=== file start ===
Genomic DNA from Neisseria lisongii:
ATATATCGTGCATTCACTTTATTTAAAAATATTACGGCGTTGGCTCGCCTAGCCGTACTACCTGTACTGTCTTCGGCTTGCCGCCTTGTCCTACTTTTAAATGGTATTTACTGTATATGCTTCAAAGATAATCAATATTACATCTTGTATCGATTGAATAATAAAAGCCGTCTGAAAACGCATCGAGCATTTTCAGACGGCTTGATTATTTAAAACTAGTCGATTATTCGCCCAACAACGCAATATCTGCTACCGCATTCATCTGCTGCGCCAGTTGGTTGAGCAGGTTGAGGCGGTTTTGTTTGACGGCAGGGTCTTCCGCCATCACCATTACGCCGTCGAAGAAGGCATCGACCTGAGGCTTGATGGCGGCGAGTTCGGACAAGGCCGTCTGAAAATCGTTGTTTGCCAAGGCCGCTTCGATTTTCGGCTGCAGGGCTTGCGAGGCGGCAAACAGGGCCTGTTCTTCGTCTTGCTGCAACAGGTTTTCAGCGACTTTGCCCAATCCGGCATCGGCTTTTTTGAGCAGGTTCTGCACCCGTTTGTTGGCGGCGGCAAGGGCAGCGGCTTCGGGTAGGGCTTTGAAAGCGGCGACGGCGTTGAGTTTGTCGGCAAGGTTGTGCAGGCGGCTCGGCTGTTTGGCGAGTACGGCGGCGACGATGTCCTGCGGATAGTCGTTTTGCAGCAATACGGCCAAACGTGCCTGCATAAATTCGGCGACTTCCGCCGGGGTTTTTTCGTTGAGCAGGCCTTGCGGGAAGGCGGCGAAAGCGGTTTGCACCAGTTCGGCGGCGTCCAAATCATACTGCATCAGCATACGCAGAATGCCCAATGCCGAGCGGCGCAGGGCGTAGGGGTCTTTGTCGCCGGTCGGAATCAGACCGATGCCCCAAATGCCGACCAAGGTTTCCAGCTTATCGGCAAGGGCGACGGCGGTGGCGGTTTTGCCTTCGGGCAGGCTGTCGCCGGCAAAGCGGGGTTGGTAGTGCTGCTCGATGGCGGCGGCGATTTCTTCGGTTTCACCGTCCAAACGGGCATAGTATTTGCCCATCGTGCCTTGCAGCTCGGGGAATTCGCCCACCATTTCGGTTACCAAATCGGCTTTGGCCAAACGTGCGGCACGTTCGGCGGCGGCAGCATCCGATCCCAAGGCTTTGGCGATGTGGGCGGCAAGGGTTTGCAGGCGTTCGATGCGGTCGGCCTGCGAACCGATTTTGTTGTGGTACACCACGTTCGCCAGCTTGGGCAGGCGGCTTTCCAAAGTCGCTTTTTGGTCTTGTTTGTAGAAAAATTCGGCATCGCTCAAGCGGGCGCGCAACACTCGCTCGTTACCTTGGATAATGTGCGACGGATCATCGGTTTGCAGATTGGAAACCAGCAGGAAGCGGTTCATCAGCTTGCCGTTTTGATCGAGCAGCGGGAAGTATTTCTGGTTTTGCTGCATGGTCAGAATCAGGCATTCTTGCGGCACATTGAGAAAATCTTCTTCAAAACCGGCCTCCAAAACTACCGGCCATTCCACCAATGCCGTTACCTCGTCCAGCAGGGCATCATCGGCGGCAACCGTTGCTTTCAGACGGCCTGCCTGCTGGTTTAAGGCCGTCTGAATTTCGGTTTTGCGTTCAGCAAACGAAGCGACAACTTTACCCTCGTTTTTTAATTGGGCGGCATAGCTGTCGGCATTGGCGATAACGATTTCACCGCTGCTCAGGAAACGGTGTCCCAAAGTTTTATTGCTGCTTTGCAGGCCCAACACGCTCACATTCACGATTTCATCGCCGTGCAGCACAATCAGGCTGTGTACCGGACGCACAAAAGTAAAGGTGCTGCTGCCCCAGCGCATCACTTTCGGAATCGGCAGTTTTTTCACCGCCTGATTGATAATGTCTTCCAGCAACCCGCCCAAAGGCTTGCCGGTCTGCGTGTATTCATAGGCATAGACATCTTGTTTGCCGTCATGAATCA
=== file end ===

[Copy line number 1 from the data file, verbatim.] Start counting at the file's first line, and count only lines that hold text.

Genomic DNA from Neisseria lisongii: